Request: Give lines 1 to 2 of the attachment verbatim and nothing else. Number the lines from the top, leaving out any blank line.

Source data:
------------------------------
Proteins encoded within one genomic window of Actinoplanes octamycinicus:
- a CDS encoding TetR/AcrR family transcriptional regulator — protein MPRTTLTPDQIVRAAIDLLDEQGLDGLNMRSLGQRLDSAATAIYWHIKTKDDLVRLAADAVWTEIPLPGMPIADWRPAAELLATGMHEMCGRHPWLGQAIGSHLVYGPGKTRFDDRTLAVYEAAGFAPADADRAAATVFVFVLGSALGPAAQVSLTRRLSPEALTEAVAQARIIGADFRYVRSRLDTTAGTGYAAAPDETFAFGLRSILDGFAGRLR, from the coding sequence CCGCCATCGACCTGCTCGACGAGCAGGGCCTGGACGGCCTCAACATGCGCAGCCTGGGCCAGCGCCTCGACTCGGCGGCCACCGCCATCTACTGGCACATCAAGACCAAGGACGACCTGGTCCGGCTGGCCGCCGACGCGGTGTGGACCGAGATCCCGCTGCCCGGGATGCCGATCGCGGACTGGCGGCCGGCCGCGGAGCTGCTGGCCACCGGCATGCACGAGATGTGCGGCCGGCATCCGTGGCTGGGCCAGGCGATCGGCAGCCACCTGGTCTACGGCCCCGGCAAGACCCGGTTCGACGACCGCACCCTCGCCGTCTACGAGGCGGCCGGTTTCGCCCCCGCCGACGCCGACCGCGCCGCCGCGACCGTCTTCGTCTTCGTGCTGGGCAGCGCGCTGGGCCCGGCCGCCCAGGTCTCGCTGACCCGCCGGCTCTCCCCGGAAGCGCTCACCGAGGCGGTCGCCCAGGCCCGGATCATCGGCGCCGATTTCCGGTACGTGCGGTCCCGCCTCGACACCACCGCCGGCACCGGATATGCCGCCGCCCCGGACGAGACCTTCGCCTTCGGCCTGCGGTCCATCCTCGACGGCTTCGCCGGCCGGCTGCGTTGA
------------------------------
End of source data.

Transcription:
Proteins encoded within one genomic window of Actinoplanes octamycinicus:
- a CDS encoding TetR/AcrR family transcriptional regulator — protein MPRTTLTPDQIVRAAIDLLDEQGLDGLNMRSLGQRLDSAATAIYWHIKTKDDLVRLAADAVWTEIPLPGMPIADWRPAAELLATGMHEMCGRHPWLGQAIGSHLVYGPGKTRFDDRTLAVYEAAGFAPADADRAAATVFVFVLGSALGPAAQVSLTRRLSPEALTEAVAQARIIGADFRYVRSRLDTTAGTGYAAAPDETFAFGLRSILDGFAGRLR, from the coding sequence CCGCCATCGACCTGCTCGACGAGCAGGGCCTGGACGGCCTCAACATGCGCAGCCTGGGCCAGCGCCTCGACTCGGCGGCCACCGCCATCTACTGGCACATCAAGACCAAGGACGACCTGGTCCGGCTGGCCGCCGACGCGGTGTGGACCGAGATCCCGCTGCCCGGGATGCCGATCGCGGACTGGCGGCCGGCCGCGGAGCTGCTGGCCACCGGCATGCACGAGATGTGCGGCCGGCATCCGTGGCTGGGCCAGGCGATCGGCAGCCACCTGGTCTACGGCCCCGGCAAGACCCGGTTCGACGACCGCACCCTCGCCGTCTACGAGGCGGCCGGTTTCGCCCCCGCCGACGCCGACCGCGCCGCCGCGACCGTCTTCGTCTTCGTGCTGGGCAGCGCGCTGGGCCCGGCCGCCCAGGTCTCGCTGACCCGCCGGCTCTCCCCGGAAGCGCTCACCGAGGCGGTCGCCCAGGCCCGGATCATCGGCGCCGATTTCCGGTACGTGCGGTCCCGCCTCGACACCACCGCCGGCACCGGATATGCCGCCGCCCCGGACGAGACCTTCGCCTTCGGCCTGCGGTCCATCCTCGACGGCTTCGCCGGCCGGCTGCGTTGA